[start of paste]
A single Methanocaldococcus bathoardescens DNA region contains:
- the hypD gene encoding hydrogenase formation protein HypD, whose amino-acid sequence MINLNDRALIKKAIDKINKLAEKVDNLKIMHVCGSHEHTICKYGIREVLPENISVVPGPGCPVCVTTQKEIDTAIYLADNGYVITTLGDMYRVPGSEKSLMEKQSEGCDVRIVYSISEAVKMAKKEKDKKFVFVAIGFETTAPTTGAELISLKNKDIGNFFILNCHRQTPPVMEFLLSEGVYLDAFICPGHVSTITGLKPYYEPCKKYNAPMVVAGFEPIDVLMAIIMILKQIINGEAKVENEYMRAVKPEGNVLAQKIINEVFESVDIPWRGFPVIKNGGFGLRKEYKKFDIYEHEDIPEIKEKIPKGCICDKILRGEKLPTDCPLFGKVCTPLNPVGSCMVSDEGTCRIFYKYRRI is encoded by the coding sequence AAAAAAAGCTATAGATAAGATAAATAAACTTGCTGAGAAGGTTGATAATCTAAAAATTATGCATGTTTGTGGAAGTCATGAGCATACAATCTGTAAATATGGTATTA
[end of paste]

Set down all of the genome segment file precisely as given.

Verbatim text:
A single Methanocaldococcus bathoardescens DNA region contains:
- the hypD gene encoding hydrogenase formation protein HypD, whose amino-acid sequence MINLNDRALIKKAIDKINKLAEKVDNLKIMHVCGSHEHTICKYGIREVLPENISVVPGPGCPVCVTTQKEIDTAIYLADNGYVITTLGDMYRVPGSEKSLMEKQSEGCDVRIVYSISEAVKMAKKEKDKKFVFVAIGFETTAPTTGAELISLKNKDIGNFFILNCHRQTPPVMEFLLSEGVYLDAFICPGHVSTITGLKPYYEPCKKYNAPMVVAGFEPIDVLMAIIMILKQIINGEAKVENEYMRAVKPEGNVLAQKIINEVFESVDIPWRGFPVIKNGGFGLRKEYKKFDIYEHEDIPEIKEKIPKGCICDKILRGEKLPTDCPLFGKVCTPLNPVGSCMVSDEGTCRIFYKYRRI is encoded by the coding sequence AAAAAAAGCTATAGATAAGATAAATAAACTTGCTGAGAAGGTTGATAATCTAAAAATTATGCATGTTTGTGGAAGTCATGAGCATACAATCTGTAAATATGGTATTA